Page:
Big in Belgium
This solo performance forms part of the large Belgian programme that has brought so much good work to Edinburgh in recent years.
For reasons that are unclear, the hour starts with writer-performer Bastiaan Vandendriessche undressing and changing into a green, flowery kimono.
He then painstakingly relates a story about subject matter that he acknowledges might be offensive. In doing so, while seeming laid-back, he calculatedly uses passive-aggressive techniques which could well embarrass anybody brave enough to sit in his eye line.
The tale, which is presented as autobiographical but almost certainly is not, consists of recollections from the heady days of being a counsellor at a Sea Scout youth camp.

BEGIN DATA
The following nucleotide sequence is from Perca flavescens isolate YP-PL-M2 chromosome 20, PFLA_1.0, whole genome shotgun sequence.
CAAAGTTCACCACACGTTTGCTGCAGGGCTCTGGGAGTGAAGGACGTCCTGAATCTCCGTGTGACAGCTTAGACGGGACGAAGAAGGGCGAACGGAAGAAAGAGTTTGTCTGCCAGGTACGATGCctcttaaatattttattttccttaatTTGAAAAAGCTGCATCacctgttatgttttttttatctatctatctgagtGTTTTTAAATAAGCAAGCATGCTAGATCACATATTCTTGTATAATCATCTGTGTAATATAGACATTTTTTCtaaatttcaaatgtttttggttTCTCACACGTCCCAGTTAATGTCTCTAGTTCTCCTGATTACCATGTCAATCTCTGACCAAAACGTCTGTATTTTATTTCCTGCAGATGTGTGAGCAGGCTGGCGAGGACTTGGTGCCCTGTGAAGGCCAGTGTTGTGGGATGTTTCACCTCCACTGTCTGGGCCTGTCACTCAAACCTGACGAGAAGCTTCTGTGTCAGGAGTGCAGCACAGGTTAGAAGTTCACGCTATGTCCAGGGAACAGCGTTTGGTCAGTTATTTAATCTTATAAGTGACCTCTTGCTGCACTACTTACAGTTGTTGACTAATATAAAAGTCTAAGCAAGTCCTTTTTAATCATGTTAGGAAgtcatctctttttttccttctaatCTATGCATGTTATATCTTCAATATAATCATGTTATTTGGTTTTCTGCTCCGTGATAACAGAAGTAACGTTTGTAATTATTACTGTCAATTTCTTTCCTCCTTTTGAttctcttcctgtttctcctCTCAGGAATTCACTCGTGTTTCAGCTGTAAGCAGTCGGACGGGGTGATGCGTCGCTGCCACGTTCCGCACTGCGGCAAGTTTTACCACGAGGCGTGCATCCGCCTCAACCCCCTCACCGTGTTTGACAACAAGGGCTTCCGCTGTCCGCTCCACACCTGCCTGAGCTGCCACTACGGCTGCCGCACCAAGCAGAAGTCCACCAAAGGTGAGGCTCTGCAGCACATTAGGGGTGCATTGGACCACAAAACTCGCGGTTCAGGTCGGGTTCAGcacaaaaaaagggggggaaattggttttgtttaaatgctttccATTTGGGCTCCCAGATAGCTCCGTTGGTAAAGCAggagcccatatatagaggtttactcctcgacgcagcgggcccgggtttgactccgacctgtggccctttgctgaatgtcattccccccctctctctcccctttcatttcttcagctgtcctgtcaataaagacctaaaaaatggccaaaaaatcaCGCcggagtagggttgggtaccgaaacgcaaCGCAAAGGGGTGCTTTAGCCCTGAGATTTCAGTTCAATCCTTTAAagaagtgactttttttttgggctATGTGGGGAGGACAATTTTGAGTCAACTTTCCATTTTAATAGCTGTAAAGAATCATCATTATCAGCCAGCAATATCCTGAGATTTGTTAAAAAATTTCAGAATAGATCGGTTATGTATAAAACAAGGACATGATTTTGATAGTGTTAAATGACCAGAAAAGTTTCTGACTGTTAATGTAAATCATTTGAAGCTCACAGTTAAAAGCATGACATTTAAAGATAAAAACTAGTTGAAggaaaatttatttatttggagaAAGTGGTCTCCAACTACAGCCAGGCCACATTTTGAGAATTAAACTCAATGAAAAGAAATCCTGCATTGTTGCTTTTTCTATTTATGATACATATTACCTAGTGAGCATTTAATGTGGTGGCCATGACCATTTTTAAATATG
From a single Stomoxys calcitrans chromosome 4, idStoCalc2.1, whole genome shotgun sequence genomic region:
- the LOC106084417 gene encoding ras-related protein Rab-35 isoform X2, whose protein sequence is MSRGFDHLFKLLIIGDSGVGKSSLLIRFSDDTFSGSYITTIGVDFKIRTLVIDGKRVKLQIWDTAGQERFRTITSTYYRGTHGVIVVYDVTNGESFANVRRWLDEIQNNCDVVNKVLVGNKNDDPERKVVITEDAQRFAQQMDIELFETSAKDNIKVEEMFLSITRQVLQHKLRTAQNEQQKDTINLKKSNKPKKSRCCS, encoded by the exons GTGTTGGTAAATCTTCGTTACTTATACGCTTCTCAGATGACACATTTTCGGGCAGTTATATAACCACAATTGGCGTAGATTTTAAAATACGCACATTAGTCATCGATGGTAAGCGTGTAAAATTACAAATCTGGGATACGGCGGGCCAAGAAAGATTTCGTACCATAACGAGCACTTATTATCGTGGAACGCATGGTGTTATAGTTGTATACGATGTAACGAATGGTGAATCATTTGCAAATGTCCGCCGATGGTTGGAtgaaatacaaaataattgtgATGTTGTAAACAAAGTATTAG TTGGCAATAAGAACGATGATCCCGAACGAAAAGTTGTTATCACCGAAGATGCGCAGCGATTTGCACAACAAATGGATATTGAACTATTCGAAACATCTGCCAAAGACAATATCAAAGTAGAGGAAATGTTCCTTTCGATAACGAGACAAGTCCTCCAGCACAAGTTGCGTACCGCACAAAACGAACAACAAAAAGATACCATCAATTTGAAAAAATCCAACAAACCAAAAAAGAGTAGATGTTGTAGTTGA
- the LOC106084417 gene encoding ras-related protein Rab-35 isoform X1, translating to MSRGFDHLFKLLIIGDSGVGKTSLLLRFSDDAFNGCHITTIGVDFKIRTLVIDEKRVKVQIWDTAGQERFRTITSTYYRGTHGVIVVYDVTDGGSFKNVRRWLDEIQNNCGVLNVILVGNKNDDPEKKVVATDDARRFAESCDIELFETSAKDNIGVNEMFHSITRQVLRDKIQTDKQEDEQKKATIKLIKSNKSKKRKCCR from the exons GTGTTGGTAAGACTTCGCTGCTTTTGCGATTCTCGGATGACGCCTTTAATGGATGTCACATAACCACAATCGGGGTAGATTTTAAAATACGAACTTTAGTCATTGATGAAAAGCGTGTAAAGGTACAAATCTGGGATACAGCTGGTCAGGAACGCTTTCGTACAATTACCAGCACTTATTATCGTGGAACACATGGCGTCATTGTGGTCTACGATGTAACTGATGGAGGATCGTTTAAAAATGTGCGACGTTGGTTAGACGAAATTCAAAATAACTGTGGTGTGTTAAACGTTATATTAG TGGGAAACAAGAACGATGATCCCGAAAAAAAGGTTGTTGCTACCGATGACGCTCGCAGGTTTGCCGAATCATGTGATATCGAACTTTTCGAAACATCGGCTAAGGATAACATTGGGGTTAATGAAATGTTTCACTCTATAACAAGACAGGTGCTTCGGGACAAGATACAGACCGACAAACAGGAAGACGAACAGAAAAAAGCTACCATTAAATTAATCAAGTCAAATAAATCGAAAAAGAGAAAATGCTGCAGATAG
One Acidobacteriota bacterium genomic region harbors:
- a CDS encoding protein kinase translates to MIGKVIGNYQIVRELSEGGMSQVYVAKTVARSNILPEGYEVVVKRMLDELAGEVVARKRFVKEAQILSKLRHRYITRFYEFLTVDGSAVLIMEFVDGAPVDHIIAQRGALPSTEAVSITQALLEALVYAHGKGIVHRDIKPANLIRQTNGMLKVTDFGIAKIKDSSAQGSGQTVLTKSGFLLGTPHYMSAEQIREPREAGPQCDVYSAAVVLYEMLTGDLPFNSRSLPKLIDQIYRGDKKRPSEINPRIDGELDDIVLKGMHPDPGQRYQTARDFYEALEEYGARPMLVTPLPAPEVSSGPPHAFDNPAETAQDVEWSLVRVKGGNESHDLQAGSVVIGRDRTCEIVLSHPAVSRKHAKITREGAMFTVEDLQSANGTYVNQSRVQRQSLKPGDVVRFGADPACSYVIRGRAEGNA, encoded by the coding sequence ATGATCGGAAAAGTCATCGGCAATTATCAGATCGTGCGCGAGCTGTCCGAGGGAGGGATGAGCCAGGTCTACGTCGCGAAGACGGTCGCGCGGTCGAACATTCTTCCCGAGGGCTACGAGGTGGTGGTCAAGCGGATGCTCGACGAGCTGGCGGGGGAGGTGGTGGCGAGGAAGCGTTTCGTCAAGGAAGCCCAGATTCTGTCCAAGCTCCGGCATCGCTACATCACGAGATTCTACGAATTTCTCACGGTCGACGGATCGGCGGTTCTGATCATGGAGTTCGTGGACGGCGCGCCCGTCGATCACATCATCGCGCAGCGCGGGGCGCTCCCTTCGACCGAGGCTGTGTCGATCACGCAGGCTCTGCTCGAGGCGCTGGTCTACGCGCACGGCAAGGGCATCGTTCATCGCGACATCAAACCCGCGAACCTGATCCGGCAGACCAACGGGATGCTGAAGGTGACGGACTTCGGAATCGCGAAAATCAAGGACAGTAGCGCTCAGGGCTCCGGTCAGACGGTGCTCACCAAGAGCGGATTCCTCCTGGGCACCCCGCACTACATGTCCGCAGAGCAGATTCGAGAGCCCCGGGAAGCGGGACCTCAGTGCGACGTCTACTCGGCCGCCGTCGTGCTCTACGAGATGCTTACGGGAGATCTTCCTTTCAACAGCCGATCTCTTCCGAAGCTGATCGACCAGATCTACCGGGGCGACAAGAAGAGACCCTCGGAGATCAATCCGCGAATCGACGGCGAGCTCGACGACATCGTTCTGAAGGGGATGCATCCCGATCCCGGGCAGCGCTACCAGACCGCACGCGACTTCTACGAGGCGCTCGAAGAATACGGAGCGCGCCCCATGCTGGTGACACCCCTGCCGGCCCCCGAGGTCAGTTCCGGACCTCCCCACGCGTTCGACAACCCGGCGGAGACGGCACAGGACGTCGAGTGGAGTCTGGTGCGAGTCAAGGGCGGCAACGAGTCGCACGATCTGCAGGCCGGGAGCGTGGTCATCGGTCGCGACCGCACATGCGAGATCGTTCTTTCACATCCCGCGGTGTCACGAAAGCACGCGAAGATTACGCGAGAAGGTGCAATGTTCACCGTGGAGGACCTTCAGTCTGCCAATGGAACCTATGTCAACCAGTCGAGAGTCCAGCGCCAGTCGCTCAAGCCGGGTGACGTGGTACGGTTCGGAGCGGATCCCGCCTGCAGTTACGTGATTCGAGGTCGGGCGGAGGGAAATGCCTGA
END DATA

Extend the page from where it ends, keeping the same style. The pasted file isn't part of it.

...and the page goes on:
There, the protagonist and his cohorts seem to be sexually obsessed by their juvenile charges, leading to what are presumably tall tales of mildly sexual encounters particularly in the case of our man with a pair called Leda and Emma.
While many might assume that the major problem with De Fuut would be the concentration on illegal sexual activity, as with an acknowledged role model, Lolita, such an approach can be accepted, if frowned upon, in the field of the arts.
However, the real issue with this performance is that both the delivery and the writing have a tendency towards the soporific, even as they try to shock. That may be a deliberate ploy, but if it is the tactic may well backfire with many viewers.